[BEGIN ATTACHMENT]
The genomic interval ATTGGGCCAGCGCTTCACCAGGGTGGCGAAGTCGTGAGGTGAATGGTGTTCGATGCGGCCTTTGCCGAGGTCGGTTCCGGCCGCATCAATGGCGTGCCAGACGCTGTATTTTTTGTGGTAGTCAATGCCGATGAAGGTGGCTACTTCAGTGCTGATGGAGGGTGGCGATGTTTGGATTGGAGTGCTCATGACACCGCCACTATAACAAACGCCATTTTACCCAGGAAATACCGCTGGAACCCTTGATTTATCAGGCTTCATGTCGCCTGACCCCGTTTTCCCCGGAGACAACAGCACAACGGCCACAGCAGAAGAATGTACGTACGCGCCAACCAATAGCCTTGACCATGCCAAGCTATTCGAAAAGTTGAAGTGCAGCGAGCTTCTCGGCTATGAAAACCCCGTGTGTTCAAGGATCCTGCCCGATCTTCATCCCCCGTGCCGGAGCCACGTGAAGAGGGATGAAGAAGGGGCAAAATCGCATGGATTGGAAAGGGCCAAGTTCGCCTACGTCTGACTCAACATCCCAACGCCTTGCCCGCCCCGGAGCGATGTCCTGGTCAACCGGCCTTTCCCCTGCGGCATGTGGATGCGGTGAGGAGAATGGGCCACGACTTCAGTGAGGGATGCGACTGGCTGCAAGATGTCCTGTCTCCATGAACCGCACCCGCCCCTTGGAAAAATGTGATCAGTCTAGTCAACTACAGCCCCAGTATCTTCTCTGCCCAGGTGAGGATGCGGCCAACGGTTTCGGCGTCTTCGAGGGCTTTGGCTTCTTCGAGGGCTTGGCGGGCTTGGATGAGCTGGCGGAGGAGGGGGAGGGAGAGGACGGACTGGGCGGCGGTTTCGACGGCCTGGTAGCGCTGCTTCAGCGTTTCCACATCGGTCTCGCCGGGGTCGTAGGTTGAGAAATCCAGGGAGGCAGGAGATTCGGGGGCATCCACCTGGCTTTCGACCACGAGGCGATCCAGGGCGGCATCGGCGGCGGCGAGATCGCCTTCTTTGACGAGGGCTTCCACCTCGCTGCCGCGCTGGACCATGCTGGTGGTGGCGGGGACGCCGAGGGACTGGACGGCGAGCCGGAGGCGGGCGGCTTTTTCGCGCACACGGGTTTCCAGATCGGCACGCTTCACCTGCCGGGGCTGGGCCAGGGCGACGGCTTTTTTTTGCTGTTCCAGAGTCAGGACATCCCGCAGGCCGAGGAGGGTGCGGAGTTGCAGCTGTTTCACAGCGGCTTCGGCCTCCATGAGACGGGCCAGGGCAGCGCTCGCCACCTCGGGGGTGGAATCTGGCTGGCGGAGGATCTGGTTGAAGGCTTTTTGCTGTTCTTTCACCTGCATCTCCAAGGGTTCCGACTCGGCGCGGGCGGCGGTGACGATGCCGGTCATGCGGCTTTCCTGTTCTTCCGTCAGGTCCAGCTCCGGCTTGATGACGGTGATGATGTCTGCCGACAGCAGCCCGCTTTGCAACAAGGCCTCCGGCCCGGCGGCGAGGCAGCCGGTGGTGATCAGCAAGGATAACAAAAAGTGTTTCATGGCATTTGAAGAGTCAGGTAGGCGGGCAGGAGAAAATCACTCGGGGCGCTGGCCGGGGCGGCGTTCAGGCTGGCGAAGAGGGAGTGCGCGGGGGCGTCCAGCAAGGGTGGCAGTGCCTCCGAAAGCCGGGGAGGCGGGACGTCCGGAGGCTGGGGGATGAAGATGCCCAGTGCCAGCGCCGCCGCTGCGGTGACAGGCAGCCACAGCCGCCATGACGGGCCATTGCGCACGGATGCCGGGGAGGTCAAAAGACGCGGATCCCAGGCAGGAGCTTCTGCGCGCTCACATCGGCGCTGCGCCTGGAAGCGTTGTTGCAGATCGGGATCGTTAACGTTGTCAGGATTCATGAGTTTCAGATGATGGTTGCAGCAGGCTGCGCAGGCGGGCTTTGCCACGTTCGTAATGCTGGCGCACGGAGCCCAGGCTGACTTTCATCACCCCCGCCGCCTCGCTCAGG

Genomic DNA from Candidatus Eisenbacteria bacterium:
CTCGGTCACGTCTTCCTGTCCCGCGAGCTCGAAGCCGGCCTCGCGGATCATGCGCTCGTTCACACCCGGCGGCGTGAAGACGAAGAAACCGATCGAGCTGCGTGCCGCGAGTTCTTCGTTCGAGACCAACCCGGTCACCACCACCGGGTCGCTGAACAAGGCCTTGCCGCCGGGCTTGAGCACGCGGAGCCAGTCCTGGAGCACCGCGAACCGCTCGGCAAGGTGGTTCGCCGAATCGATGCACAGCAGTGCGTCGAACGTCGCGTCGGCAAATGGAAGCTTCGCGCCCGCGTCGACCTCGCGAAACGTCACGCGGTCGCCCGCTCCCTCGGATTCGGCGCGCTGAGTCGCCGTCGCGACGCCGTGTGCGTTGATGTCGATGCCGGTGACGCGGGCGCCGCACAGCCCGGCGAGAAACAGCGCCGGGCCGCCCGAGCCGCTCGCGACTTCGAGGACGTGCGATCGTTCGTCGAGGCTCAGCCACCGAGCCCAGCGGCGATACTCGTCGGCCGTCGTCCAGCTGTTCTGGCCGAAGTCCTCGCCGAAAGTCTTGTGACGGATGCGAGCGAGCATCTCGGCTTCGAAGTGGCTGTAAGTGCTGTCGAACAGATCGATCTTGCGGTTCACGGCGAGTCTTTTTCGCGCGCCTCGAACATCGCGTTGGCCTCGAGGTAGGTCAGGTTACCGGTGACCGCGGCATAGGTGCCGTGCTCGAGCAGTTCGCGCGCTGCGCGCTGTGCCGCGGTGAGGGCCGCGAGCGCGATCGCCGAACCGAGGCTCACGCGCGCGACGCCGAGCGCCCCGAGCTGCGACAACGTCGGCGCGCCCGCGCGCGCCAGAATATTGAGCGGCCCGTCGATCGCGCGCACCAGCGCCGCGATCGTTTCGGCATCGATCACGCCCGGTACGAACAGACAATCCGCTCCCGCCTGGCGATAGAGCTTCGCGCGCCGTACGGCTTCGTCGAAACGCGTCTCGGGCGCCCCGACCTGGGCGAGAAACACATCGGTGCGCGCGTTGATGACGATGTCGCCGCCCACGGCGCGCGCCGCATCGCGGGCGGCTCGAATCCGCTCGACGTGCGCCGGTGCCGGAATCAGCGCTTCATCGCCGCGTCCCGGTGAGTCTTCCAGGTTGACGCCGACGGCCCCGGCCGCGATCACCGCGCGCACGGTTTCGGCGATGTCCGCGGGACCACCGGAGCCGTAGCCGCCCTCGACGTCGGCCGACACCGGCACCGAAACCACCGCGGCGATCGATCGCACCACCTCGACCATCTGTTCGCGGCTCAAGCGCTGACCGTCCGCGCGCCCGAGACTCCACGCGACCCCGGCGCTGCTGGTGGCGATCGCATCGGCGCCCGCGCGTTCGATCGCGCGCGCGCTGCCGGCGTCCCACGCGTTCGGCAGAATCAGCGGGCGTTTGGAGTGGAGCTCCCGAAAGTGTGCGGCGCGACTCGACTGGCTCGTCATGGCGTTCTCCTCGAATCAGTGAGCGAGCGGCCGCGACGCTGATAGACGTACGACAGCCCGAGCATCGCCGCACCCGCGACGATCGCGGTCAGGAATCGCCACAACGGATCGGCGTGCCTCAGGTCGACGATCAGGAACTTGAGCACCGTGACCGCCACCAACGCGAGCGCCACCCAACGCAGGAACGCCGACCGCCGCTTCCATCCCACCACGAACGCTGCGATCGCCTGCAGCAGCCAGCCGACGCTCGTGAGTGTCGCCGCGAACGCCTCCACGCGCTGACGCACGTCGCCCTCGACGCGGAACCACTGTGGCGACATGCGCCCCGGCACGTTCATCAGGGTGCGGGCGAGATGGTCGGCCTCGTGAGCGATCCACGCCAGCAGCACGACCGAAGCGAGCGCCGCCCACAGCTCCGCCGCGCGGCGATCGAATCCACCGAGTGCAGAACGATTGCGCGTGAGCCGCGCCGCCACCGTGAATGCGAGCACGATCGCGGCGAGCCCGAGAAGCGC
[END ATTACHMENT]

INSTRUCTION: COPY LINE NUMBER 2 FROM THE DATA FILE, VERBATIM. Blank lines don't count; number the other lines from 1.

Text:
Genomic DNA from Candidatus Eisenbacteria bacterium: